© 1992 Touchwood Pacific Partners

Newsies (1992)

When Newsies was first released, I was one of millions of people who didn’t go to see it. Despite ubiquitous advertising, both critics and audiences didn’t respond very well, and people stayed away in droves. I remember joking with a coworker at the time that Newsies was sure to sweep the 1992 Oscars.

In the intervening years, I read the autobiographies of Harpo and Groucho Marx, which sparked an interest in turn-of-the-century New York. Harpo 11 was and Groucho was 9 in 1899, when Newsies is set. Although the Marx family was certainly poor, they were not so desperate that the boys had to shill newspapers, but they were both working at the tender ages of 11 and 9. Harpo was delivering sausages for a butcher, and Groucho was answering the phone in an office. In their memoirs, they both have fascinating stories about how they were able to survive by outwitting neighborhood bullies and hiding minor transgressions from their bosses.

So even though I was bored by another Disney film, Mary Poppins, a few days ago, I finally watched Newsies, in order to get a little bit more perspective on the Marx Brothers. I actually enjoyed it. There are song and dance numbers, but not too many of them, and I sometimes felt that the producers couldn’t make up their minds about if they wanted to make a musical or a straight dramatic film. I would have preferred the latter, but the songs were tolerable as the story between them was good enough. Howard Ashman, who wrote the book for Little Shop of Horrors signed on to write the lyrics, but had to pull out as he was too ill with AIDS. Undoubtedly the songs would have been better in his hands. Christian Bale, who was in the process of transitioning from a child actor to an adult performer, has gone on record saying that he regrets staring in this, but is better than some of the stuff he has appeared in recently.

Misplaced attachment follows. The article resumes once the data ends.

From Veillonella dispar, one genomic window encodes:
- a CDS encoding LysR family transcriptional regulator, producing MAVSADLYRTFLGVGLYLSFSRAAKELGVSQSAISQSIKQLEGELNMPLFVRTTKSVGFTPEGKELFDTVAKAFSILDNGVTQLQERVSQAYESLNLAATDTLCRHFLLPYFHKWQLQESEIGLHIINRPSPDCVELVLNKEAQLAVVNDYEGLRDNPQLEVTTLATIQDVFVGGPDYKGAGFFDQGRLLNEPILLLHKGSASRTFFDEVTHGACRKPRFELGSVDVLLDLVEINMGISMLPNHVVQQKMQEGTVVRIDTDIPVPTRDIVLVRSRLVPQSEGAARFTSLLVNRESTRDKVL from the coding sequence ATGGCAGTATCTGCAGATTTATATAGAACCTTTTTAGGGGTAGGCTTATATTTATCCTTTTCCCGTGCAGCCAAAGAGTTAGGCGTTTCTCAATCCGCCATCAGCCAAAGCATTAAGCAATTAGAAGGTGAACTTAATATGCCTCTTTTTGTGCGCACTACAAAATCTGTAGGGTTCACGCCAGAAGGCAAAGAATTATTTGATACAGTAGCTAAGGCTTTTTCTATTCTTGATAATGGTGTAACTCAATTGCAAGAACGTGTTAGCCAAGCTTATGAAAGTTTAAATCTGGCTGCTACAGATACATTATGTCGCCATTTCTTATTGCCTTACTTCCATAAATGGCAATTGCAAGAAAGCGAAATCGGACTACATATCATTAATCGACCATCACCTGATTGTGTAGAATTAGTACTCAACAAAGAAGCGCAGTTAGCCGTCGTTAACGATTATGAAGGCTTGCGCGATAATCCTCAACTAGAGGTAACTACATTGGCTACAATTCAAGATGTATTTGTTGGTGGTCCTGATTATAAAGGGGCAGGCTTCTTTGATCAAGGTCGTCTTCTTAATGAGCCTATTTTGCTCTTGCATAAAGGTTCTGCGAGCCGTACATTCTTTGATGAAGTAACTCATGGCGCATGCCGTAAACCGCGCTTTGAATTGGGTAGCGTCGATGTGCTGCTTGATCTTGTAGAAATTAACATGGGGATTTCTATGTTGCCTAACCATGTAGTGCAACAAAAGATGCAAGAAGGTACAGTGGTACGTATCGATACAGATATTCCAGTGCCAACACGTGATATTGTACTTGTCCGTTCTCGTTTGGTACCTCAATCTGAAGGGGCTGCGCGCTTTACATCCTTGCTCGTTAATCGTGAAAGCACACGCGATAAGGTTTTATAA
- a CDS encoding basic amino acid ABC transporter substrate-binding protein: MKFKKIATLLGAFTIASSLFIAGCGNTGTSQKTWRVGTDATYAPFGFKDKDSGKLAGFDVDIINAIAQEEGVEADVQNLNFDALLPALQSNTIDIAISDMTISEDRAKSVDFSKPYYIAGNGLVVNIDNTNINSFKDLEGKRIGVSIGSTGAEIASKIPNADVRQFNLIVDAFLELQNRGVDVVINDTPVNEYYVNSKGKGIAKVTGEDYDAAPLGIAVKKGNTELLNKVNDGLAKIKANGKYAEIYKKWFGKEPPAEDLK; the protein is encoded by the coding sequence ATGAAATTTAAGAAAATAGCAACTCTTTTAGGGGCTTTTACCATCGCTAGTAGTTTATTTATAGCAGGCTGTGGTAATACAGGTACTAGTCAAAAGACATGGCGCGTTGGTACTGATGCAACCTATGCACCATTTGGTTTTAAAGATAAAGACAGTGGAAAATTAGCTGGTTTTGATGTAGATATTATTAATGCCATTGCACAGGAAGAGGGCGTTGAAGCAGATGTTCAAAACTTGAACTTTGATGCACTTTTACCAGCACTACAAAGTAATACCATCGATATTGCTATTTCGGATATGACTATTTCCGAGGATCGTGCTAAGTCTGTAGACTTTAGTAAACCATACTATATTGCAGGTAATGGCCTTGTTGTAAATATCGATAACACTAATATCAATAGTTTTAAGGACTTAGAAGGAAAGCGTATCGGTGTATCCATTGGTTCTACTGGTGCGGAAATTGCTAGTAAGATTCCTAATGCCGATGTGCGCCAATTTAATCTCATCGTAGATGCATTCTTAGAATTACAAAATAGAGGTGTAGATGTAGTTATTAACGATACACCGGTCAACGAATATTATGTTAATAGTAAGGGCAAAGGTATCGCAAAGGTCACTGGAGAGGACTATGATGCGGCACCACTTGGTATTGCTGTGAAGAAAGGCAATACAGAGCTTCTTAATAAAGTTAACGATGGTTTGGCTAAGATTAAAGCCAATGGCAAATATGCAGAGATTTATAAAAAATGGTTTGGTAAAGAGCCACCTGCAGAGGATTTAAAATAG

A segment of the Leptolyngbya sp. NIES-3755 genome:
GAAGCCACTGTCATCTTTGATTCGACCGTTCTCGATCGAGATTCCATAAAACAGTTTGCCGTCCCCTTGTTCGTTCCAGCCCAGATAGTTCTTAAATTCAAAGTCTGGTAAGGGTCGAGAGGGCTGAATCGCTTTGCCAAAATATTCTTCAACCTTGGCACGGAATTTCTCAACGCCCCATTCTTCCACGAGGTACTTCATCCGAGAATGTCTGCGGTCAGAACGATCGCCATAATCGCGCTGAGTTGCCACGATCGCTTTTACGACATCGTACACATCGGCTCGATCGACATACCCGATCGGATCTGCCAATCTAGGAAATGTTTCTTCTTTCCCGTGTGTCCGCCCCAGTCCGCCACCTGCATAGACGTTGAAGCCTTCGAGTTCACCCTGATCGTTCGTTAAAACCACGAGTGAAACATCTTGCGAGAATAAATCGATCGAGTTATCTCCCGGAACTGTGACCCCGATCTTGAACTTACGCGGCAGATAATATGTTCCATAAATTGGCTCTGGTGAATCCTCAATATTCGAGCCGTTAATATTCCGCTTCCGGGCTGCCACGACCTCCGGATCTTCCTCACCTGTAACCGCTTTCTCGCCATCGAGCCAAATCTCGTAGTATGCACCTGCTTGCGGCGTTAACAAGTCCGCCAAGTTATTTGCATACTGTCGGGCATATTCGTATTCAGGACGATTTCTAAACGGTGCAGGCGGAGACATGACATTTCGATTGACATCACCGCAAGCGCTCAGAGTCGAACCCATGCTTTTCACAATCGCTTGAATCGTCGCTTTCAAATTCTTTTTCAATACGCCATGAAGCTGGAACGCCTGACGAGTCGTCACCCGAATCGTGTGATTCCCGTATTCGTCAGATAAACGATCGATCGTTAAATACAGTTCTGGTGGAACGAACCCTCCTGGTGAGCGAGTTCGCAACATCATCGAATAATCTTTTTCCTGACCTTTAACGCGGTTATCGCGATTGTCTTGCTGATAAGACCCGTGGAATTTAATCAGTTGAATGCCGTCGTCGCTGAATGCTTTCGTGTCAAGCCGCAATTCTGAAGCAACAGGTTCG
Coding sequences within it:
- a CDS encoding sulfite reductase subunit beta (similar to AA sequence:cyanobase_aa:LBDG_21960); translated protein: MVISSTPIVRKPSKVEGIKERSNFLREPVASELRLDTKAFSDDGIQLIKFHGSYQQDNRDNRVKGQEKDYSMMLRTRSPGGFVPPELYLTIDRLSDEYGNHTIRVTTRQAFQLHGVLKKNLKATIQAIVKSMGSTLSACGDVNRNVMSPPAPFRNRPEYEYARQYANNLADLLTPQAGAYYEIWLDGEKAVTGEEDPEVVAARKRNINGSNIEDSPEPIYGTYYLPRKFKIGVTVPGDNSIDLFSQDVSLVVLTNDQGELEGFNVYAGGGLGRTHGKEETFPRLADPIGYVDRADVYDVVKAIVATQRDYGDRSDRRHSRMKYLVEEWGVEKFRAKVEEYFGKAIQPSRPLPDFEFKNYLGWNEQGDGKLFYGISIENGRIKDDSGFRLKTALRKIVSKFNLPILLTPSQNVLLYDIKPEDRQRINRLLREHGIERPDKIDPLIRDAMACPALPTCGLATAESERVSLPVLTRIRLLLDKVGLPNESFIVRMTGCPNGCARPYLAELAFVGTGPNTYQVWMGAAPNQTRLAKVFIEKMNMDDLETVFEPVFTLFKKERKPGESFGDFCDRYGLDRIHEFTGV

As could only be expected from Disney, the true story has been altered, and a happy ending tacked on, but this more or less gives and accurate impression of the problems the newsboys faced and how they went about striking to improve their situation. At the beginning of 1898, newsboys, who were not actually employees of the publishers, would buy packs of 100 papers for a discounted price of 50 cents, which they would then sell for 1 cent a piece. If they sold all 100 copies, they would earn 50 cents for themselves, but they often did not sell out and unsold papers were not refunded, leaving them with a profit of around 30 to 40 cents. With the onset of the Spanish American War, newspaper circulations soared and it was much easier for newboys to sell out their packs of 100. Papers raised the price to the boys to 60 cents, and they could still expect a profit of 40 cents a day. After the war ended, circulations fell again and many papers lowered the price back to 50 cents. All papers except those owned by Joseph Pulitzer and William Randolph Hearst. This is the main point the boys went on strike against in 1899. The movie simplifies things by largely omitting Hearst and focusing on Pulitzer as the villain, who raises prices to 60 cent simply to increase his profits. In the film, the boys succeed in getting the price lowered back to 50 cents. This did not actually happen in the real strike, although the papers agreed to refund unsold papers, which the strikers were happy with. What does come through in the film is the fact that hundreds of boys across the city went on strike, bringing attention to their plight and improving their conditions.

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